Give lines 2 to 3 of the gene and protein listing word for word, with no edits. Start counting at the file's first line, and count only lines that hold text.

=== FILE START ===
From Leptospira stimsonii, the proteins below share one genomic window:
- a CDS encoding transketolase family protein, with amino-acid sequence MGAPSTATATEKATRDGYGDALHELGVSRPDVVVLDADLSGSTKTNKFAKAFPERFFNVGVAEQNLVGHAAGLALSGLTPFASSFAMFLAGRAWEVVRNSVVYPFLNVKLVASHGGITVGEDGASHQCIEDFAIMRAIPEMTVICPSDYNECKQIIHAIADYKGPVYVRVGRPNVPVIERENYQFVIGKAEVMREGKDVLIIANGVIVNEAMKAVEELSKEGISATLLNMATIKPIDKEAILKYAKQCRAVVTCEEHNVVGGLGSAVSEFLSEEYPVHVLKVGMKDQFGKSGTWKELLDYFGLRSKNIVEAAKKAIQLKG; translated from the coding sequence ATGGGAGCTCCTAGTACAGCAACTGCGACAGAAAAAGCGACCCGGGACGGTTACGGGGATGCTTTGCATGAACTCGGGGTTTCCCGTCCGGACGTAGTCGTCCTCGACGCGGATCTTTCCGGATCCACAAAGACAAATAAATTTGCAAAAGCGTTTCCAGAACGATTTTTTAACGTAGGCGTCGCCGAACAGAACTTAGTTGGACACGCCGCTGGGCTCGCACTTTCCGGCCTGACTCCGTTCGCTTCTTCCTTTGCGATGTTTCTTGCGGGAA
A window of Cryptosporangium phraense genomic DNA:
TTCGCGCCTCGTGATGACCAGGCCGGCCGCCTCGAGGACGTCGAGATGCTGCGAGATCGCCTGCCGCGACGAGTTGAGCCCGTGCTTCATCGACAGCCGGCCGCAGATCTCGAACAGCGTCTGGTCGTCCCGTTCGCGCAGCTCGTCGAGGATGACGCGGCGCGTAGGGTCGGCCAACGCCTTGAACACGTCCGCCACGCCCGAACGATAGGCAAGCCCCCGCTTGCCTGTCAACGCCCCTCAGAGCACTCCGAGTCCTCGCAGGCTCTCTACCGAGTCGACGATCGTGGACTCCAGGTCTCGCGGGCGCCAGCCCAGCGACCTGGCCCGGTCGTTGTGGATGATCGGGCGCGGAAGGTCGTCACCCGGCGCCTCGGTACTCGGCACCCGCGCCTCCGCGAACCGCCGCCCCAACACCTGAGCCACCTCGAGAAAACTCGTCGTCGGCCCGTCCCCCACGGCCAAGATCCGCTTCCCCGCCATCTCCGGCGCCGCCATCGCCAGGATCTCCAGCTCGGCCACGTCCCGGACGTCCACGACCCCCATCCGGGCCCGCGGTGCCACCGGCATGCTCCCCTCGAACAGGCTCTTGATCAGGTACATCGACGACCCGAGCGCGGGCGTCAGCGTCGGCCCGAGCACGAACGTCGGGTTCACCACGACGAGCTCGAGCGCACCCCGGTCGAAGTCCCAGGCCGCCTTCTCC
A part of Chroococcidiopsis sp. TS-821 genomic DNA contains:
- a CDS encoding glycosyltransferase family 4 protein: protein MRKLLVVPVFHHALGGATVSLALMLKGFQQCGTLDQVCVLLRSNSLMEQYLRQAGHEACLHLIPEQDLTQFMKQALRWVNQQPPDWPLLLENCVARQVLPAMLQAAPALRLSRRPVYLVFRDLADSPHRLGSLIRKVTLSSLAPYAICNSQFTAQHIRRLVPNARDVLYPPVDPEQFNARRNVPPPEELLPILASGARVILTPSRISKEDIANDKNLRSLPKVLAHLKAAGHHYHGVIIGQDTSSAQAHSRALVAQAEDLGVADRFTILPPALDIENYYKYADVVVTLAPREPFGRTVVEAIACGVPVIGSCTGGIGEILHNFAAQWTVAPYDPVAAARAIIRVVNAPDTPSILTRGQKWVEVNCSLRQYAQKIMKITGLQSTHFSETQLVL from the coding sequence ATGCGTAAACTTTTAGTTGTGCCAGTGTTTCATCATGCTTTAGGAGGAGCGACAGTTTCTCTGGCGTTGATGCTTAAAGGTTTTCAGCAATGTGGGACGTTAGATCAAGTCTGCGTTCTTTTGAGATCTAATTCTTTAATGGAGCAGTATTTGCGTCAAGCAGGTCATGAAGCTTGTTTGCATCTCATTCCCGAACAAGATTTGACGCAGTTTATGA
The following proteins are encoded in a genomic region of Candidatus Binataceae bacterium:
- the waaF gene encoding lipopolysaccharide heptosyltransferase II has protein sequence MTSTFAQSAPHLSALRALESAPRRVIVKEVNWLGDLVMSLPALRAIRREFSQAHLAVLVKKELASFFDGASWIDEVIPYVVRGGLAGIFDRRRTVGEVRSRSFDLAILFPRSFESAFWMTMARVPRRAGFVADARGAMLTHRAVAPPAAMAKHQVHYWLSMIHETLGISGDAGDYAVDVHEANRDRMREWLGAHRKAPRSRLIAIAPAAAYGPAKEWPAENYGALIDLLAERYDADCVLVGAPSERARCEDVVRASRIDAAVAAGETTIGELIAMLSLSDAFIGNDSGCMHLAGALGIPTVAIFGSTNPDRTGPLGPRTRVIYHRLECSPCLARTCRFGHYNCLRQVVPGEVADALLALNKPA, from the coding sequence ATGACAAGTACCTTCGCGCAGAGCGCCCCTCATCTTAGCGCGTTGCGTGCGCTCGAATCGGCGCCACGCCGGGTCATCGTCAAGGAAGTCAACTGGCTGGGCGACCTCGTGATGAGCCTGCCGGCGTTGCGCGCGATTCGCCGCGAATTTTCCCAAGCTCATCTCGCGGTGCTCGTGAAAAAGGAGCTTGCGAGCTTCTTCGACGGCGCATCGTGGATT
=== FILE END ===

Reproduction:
- a CDS encoding transketolase family protein, with amino-acid sequence MGAPSTATATEKATRDGYGDALHELGVSRPDVVVLDADLSGSTKTNKFAKAFPERFFNVGVAEQNLVGHAAGLALSGLTPFASSFAMFLAGRAWEVVRNSVVYPFLNVKLVASHGGITVGEDGASHQCIEDFAIMRAIPEMTVICPSDYNECKQIIHAIADYKGPVYVRVGRPNVPVIERENYQFVIGKAEVMREGKDVLIIANGVIVNEAMKAVEELSKEGISATLLNMATIKPIDKEAILKYAKQCRAVVTCEEHNVVGGLGSAVSEFLSEEYPVHVLKVGMKDQFGKSGTWKELLDYFGLRSKNIVEAAKKAIQLKG; translated from the coding sequence ATGGGAGCTCCTAGTACAGCAACTGCGACAGAAAAAGCGACCCGGGACGGTTACGGGGATGCTTTGCATGAACTCGGGGTTTCCCGTCCGGACGTAGTCGTCCTCGACGCGGATCTTTCCGGATCCACAAAGACAAATAAATTTGCAAAAGCGTTTCCAGAACGATTTTTTAACGTAGGCGTCGCCGAACAGAACTTAGTTGGACACGCCGCTGGGCTCGCACTTTCCGGCCTGACTCCGTTCGCTTCTTCCTTTGCGATGTTTCTTGCGGGAA
A window of Cryptosporangium phraense genomic DNA: